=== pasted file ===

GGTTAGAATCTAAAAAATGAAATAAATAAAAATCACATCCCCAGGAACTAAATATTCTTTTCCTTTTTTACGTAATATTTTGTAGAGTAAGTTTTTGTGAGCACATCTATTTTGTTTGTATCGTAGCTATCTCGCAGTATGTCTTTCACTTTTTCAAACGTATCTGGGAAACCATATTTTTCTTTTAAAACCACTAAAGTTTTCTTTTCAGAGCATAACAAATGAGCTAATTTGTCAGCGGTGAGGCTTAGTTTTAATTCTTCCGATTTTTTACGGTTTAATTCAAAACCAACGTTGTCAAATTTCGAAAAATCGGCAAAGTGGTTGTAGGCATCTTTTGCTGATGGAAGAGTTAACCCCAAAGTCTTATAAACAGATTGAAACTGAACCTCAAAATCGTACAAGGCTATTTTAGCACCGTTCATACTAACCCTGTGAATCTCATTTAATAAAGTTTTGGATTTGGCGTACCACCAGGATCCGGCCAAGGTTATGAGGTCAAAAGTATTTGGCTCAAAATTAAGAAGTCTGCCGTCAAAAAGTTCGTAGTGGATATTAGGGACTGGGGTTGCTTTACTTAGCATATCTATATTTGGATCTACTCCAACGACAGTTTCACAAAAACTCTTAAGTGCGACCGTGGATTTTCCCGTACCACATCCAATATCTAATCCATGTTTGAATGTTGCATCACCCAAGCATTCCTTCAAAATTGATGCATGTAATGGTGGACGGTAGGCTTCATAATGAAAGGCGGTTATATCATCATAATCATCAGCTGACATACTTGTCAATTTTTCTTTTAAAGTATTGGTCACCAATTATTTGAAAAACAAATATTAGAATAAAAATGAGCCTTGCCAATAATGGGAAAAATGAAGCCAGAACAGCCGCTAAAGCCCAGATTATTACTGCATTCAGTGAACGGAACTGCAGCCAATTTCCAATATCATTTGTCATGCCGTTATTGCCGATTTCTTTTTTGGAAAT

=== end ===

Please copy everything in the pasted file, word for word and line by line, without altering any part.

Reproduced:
GGTTAGAATCTAAAAAATGAAATAAATAAAAATCACATCCCCAGGAACTAAATATTCTTTTCCTTTTTTACGTAATATTTTGTAGAGTAAGTTTTTGTGAGCACATCTATTTTGTTTGTATCGTAGCTATCTCGCAGTATGTCTTTCACTTTTTCAAACGTATCTGGGAAACCATATTTTTCTTTTAAAACCACTAAAGTTTTCTTTTCAGAGCATAACAAATGAGCTAATTTGTCAGCGGTGAGGCTTAGTTTTAATTCTTCCGATTTTTTACGGTTTAATTCAAAACCAACGTTGTCAAATTTCGAAAAATCGGCAAAGTGGTTGTAGGCATCTTTTGCTGATGGAAGAGTTAACCCCAAAGTCTTATAAACAGATTGAAACTGAACCTCAAAATCGTACAAGGCTATTTTAGCACCGTTCATACTAACCCTGTGAATCTCATTTAATAAAGTTTTGGATTTGGCGTACCACCAGGATCCGGCCAAGGTTATGAGGTCAAAAGTATTTGGCTCAAAATTAAGAAGTCTGCCGTCAAAAAGTTCGTAGTGGATATTAGGGACTGGGGTTGCTTTACTTAGCATATCTATATTTGGATCTACTCCAACGACAGTTTCACAAAAACTCTTAAGTGCGACCGTGGATTTTCCCGTACCACATCCAATATCTAATCCATGTTTGAATGTTGCATCACCCAAGCATTCCTTCAAAATTGATGCATGTAATGGTGGACGGTAGGCTTCATAATGAAAGGCGGTTATATCATCATAATCATCAGCTGACATACTTGTCAATTTTTCTTTTAAAGTATTGGTCACCAATTATTTGAAAAACAAATATTAGAATAAAAATGAGCCTTGCCAATAATGGGAAAAATGAAGCCAGAACAGCCGCTAAAGCCCAGATTATTACTGCATTCAGTGAACGGAACTGCAGCCAATTTCCAATATCATTTGTCATGCCGTTATTGCCGATTTCTTTTTTGGAAAT